by Erik Deckers
AR Humor Writer
September 24, 2010
IN DEFENSE OF HUMOR WRITING
BRADENTON, Fla., Sept. 18, 2010 -- I saw a curious thing today. There was a small blue insect with a hard carapace that was going up and down the screen on my lanai, which is almost 8 ft. high, apparently searching for a way to get out to the world of wind and stars and trees and fellow bugs.
After watching for 20 minutes or so, I realized that I held the key to an exit. There was a swab of clear nylon adhesive tape about an inch square covering a small hole in the screen that was caused by hanging a small flag with a little safety pin. Now I stick the pin through that tape first and it doesn't tear when the wind blows. The hole's big enough for a small bug to get through.
But how to get the bug to it? She was very hard to catch in my hands; I'd tried the day before with the same bug and finally caught her and threw her into the lanai storage closet, where I knew there were exits to daylight, but she was back today where I'd found her yesterday, running up and down the screen in search of an escape.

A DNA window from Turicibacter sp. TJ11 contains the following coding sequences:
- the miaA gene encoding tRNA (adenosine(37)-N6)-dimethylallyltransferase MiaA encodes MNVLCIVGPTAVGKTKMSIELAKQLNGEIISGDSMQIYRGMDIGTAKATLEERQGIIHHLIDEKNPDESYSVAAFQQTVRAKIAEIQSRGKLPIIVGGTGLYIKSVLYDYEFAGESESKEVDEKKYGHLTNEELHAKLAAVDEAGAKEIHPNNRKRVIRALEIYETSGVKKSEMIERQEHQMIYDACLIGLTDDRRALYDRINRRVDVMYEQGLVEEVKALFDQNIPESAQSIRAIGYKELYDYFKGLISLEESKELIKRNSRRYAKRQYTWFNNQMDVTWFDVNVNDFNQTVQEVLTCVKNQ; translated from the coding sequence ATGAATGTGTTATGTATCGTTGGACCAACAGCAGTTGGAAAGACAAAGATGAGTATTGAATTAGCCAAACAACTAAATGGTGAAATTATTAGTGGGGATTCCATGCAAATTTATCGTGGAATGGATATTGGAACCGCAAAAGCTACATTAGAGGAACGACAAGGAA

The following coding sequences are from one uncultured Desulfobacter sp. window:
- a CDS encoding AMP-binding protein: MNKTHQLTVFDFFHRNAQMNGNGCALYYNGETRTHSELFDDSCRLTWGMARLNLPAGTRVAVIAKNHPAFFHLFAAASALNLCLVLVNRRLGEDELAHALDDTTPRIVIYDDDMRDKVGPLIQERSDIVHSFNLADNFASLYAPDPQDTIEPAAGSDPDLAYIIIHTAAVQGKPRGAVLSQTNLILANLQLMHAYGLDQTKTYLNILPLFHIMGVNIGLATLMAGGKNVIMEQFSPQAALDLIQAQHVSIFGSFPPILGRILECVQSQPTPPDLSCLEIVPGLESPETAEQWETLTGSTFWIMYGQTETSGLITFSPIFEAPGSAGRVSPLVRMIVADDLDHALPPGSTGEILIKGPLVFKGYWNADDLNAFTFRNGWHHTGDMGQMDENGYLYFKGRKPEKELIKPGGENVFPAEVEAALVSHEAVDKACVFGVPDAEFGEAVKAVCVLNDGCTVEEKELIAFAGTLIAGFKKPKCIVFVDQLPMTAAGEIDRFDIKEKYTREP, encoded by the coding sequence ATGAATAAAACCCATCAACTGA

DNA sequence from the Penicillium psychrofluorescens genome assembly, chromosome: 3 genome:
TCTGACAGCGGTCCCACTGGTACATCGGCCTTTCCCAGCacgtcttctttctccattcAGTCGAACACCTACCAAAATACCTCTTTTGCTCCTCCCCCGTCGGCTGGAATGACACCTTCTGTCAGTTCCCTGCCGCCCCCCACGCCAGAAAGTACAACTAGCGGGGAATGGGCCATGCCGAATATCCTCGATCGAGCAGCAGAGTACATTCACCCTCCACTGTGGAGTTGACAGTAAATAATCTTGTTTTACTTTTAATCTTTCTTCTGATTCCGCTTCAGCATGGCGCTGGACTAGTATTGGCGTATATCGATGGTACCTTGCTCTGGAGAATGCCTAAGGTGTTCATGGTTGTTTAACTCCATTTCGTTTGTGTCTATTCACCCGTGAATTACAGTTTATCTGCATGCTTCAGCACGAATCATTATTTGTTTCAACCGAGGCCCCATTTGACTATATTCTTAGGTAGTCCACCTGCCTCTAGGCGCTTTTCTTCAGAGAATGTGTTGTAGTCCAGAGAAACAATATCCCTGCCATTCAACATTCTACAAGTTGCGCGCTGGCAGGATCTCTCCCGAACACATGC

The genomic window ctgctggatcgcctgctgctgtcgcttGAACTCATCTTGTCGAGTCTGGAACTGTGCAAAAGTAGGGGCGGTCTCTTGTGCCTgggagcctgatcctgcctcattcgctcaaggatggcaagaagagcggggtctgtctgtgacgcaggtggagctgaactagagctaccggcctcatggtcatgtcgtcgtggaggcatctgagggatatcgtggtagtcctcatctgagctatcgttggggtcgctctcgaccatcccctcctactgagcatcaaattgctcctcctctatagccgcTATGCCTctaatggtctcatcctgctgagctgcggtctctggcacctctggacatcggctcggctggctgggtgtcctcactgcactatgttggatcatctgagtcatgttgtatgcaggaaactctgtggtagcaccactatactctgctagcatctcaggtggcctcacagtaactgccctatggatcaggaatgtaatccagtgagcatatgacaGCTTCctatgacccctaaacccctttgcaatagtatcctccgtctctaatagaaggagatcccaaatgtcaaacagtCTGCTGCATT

I finally got an idea. I peeled away the nylon tape and took a tiny little piece of banana out of my bowl of puffed rice and smeared it at the edge of the tiny break in the screen and sat back to watch. It took a good half-hour for her to scour the 40 square feet of screen. I tried to catch her to put her near the hole but couldn't, so I just gave up and waited, reading a great new South Florida mystery story called Wyatt's Revenge (Oceanview Publishing, 2009) as I did.